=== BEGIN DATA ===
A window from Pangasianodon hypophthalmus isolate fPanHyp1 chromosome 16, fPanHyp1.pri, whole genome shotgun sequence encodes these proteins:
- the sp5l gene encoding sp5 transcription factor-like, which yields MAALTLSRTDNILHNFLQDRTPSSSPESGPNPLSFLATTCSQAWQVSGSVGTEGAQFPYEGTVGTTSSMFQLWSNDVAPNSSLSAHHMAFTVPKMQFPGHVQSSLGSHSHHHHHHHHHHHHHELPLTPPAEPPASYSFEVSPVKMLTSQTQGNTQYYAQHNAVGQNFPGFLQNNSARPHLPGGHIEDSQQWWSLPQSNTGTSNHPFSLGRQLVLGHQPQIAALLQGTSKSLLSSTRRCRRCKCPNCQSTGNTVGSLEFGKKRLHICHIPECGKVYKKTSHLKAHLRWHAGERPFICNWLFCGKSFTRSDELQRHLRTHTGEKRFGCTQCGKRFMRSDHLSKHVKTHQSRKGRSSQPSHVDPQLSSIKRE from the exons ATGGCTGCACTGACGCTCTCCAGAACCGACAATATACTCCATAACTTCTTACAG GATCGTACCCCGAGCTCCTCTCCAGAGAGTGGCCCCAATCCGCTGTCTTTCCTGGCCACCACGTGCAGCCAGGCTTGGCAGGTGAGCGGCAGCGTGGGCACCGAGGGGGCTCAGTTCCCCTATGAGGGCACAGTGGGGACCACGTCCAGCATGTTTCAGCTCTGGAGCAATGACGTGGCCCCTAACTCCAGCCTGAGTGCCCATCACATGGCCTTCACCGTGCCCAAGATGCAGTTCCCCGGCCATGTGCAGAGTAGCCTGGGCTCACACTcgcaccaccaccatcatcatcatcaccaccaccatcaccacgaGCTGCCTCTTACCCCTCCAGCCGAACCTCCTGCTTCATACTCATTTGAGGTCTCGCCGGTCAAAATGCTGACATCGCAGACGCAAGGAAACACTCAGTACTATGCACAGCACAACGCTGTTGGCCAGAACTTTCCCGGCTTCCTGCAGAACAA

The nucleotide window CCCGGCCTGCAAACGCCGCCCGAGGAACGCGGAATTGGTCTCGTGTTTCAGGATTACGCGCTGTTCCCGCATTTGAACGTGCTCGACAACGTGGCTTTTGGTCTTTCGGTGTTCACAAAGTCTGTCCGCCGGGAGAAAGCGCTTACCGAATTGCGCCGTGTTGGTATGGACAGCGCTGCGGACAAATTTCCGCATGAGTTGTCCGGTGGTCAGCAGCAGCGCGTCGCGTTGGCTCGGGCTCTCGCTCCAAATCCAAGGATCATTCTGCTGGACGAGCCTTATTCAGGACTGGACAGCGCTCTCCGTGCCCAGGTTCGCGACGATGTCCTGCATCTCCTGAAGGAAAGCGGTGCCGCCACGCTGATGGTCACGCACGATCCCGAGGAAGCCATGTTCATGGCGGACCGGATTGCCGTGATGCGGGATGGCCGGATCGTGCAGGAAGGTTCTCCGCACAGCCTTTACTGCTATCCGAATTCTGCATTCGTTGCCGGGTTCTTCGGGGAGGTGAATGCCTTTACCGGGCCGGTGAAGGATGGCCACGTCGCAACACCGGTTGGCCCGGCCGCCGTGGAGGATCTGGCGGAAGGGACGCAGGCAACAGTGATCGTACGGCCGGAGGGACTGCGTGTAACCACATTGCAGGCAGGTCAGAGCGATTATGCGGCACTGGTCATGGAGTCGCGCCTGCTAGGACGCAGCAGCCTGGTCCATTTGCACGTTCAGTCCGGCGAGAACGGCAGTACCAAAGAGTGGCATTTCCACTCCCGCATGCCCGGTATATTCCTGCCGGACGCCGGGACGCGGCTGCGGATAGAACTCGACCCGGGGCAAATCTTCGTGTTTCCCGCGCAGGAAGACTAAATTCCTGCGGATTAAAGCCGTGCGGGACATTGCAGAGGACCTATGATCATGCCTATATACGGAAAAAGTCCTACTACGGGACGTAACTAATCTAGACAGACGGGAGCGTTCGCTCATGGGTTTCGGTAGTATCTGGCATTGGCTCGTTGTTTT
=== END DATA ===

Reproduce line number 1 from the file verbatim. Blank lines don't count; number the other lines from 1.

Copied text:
A window from Pangasianodon hypophthalmus isolate fPanHyp1 chromosome 16, fPanHyp1.pri, whole genome shotgun sequence encodes these proteins: